MLTC
DBH Teams


Dorothy Bruno Hills Indoor Tennis League (DBH) teams operate from the fall through the spring during the indoor season. DBH matches are played on weekday mornings and they are leveled numerically strongest to weakest: 1, 2, 3 and 4.

DBH matches can offer an extremely rewarding team experience when the teams are managed properly. At the MLTC, we employ a very transparent system to determine who qualifies to be on a team and how the slots are maintained.

DBH Guidelines

Players automatically remain part of their team from year-to-year unless they have requested to be moved to a different team.  In such an event, specific protocols are used.

When there is one opening on a team, the remaining partner may bring in another player of her own choosing.  It is preferred that the prospective player not be a current player from an MLTC team (this prevents players from being “poached” from one team to another).  If the partner would like to ask another player from an MLTC team, they will need to go through the steps outlined below.  These steps are also needed if there is more than one slot available on a team:

  1. If a player on a team has lost her partner and she cannot find a candidate on her own, prospective players of a suitable level who are not currently on an MLTC DBH team will be given first priority.
  2. If there are no candidates from outside of the program, then other MLTC DBH players may be considered.  If this is the case, then players will be offered the opportunity to move up based on order of strength (e.g. a first position player on a DBH 3 team will have the right of first refusal to move up to a DBH 2 team).  If two players at the same level and position would like to move up but there is only one slot available, then the decision will be based on a coin toss (e.g. A position is open on a DBH 2 team and there are two players at the DBH 3 level who play the same position and would like the slot).
  3. If more than one position is open on a team and two lower double pairs are both interested in those positions, but the strength of one doubles pair compared to another doubles pair is unclear, then the right of first refusal will be decided by a coin toss (e.g. Two positions are open on a DBH 2 team, but two doubles pairs from the DBH 3 team want the position and one pair played half of their matches in 1st position and the other half in 2nd).
  4. In the event that the MLTC acquires a new team, the MLTC will decide whether to:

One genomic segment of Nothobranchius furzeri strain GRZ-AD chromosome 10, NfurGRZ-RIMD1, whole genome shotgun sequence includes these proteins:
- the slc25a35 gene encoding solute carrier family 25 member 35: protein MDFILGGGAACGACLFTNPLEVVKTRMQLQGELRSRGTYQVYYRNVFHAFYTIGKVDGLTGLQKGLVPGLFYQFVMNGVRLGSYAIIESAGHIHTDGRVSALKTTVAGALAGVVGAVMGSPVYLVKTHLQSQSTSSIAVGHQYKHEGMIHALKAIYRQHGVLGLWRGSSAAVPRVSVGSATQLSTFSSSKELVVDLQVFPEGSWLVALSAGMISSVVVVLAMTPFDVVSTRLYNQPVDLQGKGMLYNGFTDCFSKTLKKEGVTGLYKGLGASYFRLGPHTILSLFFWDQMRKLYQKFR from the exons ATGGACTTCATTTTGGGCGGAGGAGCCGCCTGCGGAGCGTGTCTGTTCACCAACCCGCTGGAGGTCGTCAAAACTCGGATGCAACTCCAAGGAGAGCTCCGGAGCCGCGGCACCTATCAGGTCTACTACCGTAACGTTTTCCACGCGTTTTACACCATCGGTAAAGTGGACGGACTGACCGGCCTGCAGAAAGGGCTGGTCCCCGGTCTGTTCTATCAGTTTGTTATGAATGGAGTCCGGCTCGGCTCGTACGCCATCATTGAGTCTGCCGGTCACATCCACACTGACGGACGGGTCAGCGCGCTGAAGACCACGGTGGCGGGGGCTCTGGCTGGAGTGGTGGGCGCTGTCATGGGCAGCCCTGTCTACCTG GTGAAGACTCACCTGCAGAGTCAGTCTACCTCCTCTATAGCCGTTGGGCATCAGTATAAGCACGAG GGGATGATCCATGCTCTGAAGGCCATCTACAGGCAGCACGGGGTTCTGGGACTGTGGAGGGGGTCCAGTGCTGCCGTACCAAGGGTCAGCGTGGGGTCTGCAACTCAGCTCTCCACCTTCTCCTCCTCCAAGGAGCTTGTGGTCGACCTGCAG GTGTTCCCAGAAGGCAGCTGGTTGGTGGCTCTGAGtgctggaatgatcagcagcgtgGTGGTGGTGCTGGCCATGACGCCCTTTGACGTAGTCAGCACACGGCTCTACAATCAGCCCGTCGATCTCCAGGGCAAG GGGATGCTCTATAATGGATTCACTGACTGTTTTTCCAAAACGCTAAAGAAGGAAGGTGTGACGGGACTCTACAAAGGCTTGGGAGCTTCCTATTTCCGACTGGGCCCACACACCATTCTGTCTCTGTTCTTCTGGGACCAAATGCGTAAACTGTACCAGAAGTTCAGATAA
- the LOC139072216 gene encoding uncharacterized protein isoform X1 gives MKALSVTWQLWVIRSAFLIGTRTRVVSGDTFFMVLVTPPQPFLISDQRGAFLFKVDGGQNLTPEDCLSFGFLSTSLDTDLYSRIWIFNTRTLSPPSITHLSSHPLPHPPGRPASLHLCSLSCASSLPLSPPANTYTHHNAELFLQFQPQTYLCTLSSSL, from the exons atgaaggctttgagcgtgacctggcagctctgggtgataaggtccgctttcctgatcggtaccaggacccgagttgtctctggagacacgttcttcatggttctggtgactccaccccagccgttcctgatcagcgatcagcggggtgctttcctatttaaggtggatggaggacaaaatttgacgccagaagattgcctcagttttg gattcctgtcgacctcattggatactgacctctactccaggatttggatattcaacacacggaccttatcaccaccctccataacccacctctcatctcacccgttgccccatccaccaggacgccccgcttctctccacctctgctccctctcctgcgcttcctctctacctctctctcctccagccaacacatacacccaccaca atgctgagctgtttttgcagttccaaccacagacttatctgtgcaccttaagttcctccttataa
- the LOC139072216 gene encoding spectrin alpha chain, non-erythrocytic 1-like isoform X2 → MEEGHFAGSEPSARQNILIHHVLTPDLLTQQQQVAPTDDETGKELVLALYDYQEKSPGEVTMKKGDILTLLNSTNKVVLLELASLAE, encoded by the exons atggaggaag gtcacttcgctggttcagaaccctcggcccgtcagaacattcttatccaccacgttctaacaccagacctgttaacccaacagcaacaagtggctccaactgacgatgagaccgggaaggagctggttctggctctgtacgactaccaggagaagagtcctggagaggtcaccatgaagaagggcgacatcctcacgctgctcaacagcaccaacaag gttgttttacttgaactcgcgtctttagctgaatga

1. Move up an entire team to that level (e.g. A DBH 2 team is acquired and all DBH 3 players are moved up).  If there is more than one team that could be moved up, the team with the stronger record will be given priority.
    2. Open up the team to any interested parties (including MLTC players).
    3. Hold a try-out (this is a worst case scenario and is used only when there are far too many players for too few slots).
  5. Players must agree to find their own substitutes and take care of payment between each other in such an event that finding a substitute is necessary.
  6. Although subs are often not asked to pay, it is completely acceptable to do so. The club can help facilitate this by holding payments that are dropped off by subs. Players must specifically ask for a sub to pay and let the sub know who to make the check out to. Regular team players are ultimately responsible for their slots.
  7. If a player cannot find a sub and requests that the captain find one for him/her, no remuneration can be expected.
  8. If a player cannot return to play on their team for the coming season due to an injury or illness, then the player must forfeit the slot to a replacement.  If a player must leave the team after the season begins due to an injury or an illness, then the injured/ill player may have the right of first refusal on that position for the following year if they are healthy and able to participate.
  9. If after the end of a season, a fourth position doubles team or player has played in ten or more matches and lost 87% or more of those matches, then their position will become available for other members to fill for the following season. If a team or player has lost 87% or more of their matches but has not played in at least five matches, then it will be at the coach's discretion whether the player(s) are moved down.
  10. The MLTC reserves the right to move individual players to a higher or lower division arbitrarily if those players are clearly too strong or too weak for their current divisions. This option is avoided since it is a much more subjective approach.

These guidelines have been instituted to create a fair and transparent means of managing the highly coveted DBH positions.. As most veteran DBH players can attest, it can be a long and challenging season, particularly if the teams are not operated using a consistent set of universal guidelines.

If you have an interest in joining a DBH team, then please contact Cheryl atcheryl@marcuslewisenterprises.com.